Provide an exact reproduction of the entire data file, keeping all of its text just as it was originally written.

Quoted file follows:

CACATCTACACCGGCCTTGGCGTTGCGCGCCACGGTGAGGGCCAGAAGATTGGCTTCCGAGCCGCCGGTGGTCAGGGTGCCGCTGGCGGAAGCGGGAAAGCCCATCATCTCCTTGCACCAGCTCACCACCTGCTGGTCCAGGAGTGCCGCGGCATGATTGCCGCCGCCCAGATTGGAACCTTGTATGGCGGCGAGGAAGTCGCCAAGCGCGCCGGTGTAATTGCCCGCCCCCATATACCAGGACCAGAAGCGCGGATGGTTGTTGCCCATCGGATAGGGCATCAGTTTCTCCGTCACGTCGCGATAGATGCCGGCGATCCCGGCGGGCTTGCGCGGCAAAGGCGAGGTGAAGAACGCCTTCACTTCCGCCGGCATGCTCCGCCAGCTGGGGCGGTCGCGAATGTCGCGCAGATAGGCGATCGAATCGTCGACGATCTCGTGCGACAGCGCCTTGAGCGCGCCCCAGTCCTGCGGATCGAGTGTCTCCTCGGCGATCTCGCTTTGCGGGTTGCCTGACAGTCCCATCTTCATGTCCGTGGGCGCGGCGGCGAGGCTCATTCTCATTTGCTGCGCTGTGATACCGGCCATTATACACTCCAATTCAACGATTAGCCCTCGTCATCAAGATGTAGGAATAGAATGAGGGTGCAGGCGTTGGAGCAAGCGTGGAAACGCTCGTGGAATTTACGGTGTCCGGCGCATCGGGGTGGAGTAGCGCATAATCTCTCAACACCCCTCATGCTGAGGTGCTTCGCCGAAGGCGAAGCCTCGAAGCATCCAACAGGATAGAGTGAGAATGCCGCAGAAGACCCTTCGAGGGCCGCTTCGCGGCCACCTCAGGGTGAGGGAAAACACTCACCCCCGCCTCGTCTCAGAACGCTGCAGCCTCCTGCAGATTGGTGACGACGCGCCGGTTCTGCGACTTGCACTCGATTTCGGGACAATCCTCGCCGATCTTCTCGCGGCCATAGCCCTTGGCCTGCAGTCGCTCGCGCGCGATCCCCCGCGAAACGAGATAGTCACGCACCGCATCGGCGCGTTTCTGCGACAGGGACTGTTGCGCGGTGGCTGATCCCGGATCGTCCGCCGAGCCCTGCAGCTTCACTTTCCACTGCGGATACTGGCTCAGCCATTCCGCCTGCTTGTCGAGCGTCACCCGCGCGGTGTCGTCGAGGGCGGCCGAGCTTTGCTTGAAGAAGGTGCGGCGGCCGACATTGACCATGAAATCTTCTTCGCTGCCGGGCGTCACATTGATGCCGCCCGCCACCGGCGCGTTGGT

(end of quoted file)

CACATCTACACCGGCCTTGGCGTTGCGCGCCACGGTGAGGGCCAGAAGATTGGCTTCCGAGCCGCCGGTGGTCAGGGTGCCGCTGGCGGAAGCGGGAAAGCCCATCATCTCCTTGCACCAGCTCACCACCTGCTGGTCCAGGAGTGCCGCGGCATGATTGCCGCCGCCCAGATTGGAACCTTGTATGGCGGCGAGGAAGTCGCCAAGCGCGCCGGTGTAATTGCCCGCCCCCATATACCAGGACCAGAAGCGCGGATGGTTGTTGCCCATCGGATAGGGCATCAGTTTCTCCGTCACGTCGCGATAGATGCCGGCGATCCCGGCGGGCTTGCGCGGCAAAGGCGAGGTGAAGAACGCCTTCACTTCCGCCGGCATGCTCCGCCAGCTGGGGCGGTCGCGAATGTCGCGCAGATAGGCGATCGAATCGTCGACGATCTCGTGCGACAGCGCCTTGAGCGCGCCCCAGTCCTGCGGATCGAGTGTCTCCTCGGCGATCTCGCTTTGCGGGTTGCCTGACAGTCCCATCTTCATGTCCGTGGGCGCGGCGGCGAGGCTCATTCTCATTTGCTGCGCTGTGATACCGGCCATTATACACTCCAATTCAACGATTAGCCCTCGTCATCAAGATGTAGGAATAGAATGAGGGTGCAGGCGTTGGAGCAAGCGTGGAAACGCTCGTGGAATTTACGGTGTCCGGCGCATCGGGGTGGAGTAGCGCATAATCTCTCAACACCCCTCATGCTGAGGTGCTTCGCCGAAGGCGAAGCCTCGAAGCATCCAACAGGATAGAGTGAGAATGCCGCAGAAGACCCTTCGAGGGCCGCTTCGCGGCCACCTCAGGGTGAGGGAAAACACTCACCCCCGCCTCGTCTCAGAACGCTGCAGCCTCCTGCAGATTGGTGACGACGCGCCGGTTCTGCGACTTGCACTCGATTTCGGGACAATCCTCGCCGATCTTCTCGCGGCCATAGCCCTTGGCCTGCAGTCGCTCGCGCGCGATCCCCCGCGAAACGAGATAGTCACGCACCGCATCGGCGCGTTTCTGCGACAGGGACTGTTGCGCGGTGGCTGATCCCGGATCGTCCGCCGAGCCCTGCAGCTTCACTTTCCACTGCGGATACTGGCTCAGCCATTCCGCCTGCTTGTCGAGCGTCACCCGCGCGGTGTCGTCGAGGGCGGCCGAGCTTTGCTTGAAGAAGGTGCGGCGGCCGACATTGACCATGAAATCTTCTTCGCTGCCGGGCGTCACATTGATGCCGCCCGCCACCGGCGCGTTGGT